Zen Koans Explained: "The Living Buddha & the Tubmaker"

"Do the twist." Would that it were so easy. "Do the twist," says the recording. The simulacrum of sound. Deaf dumb and blind. A real human would know that you can't twist very well. Look at you.

The koan: "The Living Buddha & the Tubmaker"

Zen masters give personal guidance in a secluded room. No one enters while teacher and pupil are together.

Mokurai, the Zen master of Kennin temple in Kyoto, used ot enjoy talking with merchants and newspapermen as well as with his pupils. A certain tubmaker was almost illiterate. He would ask foolish questions of Mokurai, have tea, and then go away.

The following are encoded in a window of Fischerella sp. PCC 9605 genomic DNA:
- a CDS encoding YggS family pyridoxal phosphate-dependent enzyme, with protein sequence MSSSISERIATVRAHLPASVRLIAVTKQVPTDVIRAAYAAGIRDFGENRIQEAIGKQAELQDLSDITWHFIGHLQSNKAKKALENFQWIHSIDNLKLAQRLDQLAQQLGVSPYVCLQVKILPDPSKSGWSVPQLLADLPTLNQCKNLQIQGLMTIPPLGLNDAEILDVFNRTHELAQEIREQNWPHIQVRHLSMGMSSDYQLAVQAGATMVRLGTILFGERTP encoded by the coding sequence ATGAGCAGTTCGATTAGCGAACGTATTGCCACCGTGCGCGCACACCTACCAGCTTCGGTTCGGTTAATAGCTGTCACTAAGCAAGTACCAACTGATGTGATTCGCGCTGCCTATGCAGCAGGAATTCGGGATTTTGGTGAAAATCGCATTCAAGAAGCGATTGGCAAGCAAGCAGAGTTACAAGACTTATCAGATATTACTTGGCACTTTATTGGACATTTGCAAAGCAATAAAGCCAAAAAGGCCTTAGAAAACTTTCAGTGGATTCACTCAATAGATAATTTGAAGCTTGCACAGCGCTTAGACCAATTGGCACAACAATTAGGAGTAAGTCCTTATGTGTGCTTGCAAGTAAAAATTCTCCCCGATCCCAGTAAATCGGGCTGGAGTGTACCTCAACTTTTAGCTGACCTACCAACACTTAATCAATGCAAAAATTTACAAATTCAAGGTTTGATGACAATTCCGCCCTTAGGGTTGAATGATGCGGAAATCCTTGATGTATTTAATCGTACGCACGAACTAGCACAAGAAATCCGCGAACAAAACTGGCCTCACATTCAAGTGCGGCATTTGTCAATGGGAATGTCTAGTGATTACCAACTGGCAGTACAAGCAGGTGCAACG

One day while the tubmaker was there Mokurai wished to give personal guidance to a disciple, so he asked the tubmaker to wait in another room.

"I understand you are a living Buddha," the man protested. "Even the stone Buddhas in the temple never refuse the numerous persons who come together before them. Why then should I be excluded?"

Mokurai had to go outside to see his disciple.

The enlightenment: Saying that Mokurai "had to" go outside is an exaggeration. It would be more accurate to say that Mokurai chose to go outside. Just cause some idiot clown asked him to for no good reason. I guess that's what makes a "Zen master"—taking marching orders from absolute morons.

Ok, cool religion...

This has been "Zen Koans Explained." Clean up and go.

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